The Water Quality Assn. (WQA), a founding member of the European Drinking Water (EDW...
At a ceremony held in Algiers, GE Infrastructure, Water & Process Technologies, a unit of General Electric Company, joined the Algerian Government, the Overseas Private Investment Corporation, and the Algerian Energy Company (AEC), in announcing plans to build Hamma Water Desalination Spa, Africa's largest seawater desalination plant. Formed and funded by GE and AEC, the Hamma project is part of GE's ecomagination effort, which is aimed at building innovative solutions to tough global problems, like water scarcity. The Hamma project will supply 25% of Algeria's capital city's population with desperately needed drinking water.
"Many regions of the world face severe water scarcity, and the issue is getting worse daily," said George Oliver, CEO of GE Infrastructure, Water & Process Technologies. "The Hamma project is at the forefront of GE's ecomagination commitment. We look forward to working with the Algerian Government on this project that will create new sources of water for the people of Algiers and lessen demands currently placed on their limited supply of fresh, usable water."
By supplying 200,000 cubic meters (53 million U.S. gal.) of potable water a day and reducing energy and overall costs, the build-own-operate project will lessen Algeria's water scarcity issues. Currently, the people of Algeria are plagued with usable water challenges that range from drinking water shortages and irregular rainfall to aging infrastructure that can cause immense losses of water. Because of the scarcity of clean water, the residents of Algiers only receive water one out of every three days.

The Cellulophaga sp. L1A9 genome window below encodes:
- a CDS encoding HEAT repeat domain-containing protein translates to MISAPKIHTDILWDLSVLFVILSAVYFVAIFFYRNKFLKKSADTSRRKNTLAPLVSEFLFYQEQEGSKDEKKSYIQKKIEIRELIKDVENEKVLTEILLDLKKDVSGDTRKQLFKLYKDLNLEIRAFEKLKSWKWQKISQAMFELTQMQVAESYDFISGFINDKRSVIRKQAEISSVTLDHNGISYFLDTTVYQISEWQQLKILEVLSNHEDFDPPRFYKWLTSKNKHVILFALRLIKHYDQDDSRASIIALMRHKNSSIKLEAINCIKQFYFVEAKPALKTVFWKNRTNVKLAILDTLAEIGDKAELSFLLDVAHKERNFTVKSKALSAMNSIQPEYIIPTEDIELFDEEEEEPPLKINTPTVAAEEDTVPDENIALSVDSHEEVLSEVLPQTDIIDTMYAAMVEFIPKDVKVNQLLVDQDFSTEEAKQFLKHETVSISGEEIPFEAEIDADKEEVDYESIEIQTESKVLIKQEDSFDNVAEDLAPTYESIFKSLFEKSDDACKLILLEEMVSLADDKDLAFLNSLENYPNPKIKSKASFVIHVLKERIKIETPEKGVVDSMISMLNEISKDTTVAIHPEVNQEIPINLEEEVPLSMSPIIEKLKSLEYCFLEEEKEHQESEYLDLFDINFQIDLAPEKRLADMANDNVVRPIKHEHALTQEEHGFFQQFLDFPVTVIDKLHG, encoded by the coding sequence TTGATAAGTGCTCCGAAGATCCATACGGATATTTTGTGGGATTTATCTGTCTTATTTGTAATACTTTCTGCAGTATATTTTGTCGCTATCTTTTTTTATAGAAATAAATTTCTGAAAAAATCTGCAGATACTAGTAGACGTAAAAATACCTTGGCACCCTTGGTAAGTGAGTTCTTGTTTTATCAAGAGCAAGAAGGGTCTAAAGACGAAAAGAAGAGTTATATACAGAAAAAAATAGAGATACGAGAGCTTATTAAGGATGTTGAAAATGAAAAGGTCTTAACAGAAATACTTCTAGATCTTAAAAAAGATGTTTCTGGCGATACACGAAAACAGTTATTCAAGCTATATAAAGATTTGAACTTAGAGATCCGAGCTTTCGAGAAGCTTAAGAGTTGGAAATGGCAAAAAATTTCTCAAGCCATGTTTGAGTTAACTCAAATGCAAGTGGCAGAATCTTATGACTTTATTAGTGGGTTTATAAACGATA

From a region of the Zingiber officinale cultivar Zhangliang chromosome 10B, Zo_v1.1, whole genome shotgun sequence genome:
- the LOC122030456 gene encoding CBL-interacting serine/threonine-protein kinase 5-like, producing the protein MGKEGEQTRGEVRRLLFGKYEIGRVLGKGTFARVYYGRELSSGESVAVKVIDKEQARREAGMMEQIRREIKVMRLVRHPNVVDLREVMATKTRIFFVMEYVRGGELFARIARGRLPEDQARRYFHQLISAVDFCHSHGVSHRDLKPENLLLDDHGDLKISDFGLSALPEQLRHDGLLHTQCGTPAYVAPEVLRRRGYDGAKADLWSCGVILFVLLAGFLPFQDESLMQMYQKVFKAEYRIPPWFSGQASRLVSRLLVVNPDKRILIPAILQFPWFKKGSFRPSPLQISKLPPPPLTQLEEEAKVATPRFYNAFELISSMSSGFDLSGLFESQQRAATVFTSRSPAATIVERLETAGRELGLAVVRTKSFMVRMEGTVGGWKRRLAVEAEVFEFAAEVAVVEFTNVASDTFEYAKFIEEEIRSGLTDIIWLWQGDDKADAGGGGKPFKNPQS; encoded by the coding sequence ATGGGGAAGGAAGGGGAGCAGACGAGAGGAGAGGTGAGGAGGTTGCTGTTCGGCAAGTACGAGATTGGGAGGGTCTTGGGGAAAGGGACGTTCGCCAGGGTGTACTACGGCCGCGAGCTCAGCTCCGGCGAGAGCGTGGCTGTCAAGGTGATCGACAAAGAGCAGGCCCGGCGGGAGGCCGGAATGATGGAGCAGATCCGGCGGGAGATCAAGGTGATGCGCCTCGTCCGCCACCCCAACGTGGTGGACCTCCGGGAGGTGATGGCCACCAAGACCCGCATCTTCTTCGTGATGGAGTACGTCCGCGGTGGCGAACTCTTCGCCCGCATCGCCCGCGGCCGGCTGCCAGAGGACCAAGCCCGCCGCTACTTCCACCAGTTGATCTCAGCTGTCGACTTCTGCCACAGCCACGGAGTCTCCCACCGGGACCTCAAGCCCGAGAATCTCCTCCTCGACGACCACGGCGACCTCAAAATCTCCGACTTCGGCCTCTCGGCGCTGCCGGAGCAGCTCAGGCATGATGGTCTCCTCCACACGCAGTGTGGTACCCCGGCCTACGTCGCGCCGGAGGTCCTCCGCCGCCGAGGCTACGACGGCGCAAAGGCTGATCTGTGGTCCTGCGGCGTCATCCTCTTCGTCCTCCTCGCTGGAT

Funded by GE (70%) and AEC (30%), Hamma will be the first private desalination reverse osmosis potable water project in Algeria. The project will also be the largest membrane desalination plant in Africa, as well as one of the largest desalination plants in the entire world. OPIC, which helps U.S. businesses invest in new and emerging overseas markets, also financed $200 million towards the project.
Construction on Hamma is scheduled to begin in July 2005 and is estimated to last 24 months. Hamma joins GE's expanding ecomagination and water scarcity solutions portfolio, which includes a wide-range of customized water solutions designed to create new sources of usable water for the potable, industrial and agricultural sectors, while lessening impacts on fresh water sources. GE's largest ecomagination project and the world's largest membrane-based water reclamation facility is the Sulaibiya facility in Kuwait. This facility purifies municipal wastewater to produce 100 million gal. per day of clean water for industry and agricultural uses. GE now has an installed base of more than 1,100 water treatment plants that can achieve flow rates ranging from 30,000 to 100 mm gal. per day.
At GE's company-wide ecomagination launch in May, GE Infrastructure, Water & Process Technologies showcased two environmentally friendly products that meet GE's ecomagination criteria. The products aid the potable, industrial and agriculture industries in meeting their needs while also achieving regulatory compliance and minimizing environmental impacts. GE, Infrastructure, Water & Process Technologies' ecomagination products include:
GE’s Water Scarcity Solutions:
-By tapping into new sources of water, GE's Water Scarcity solutions remove saline from brackish and seawater—producing fresh, usable water for drinking, irrigation and industrial uses, which lessens stress placed on limited sources of fresh water as well as dependence placed on environmental factors, like irregular rainfall.
Advanced Membrane and Separation Solutions Technologies:
-GE's Advanced Membrane and Separation Solutions produces customized, clean, usable water that benefits a wide-range of industries. Industry depends on water as its lifeblood. GE's Advanced Membrane and Separation Solutions Technologies help industries, like the pharmaceutical, manufacturing and beverage, increase productivity, reduce energy and overall costs—all while striking a positive balance between industrial and environmental needs.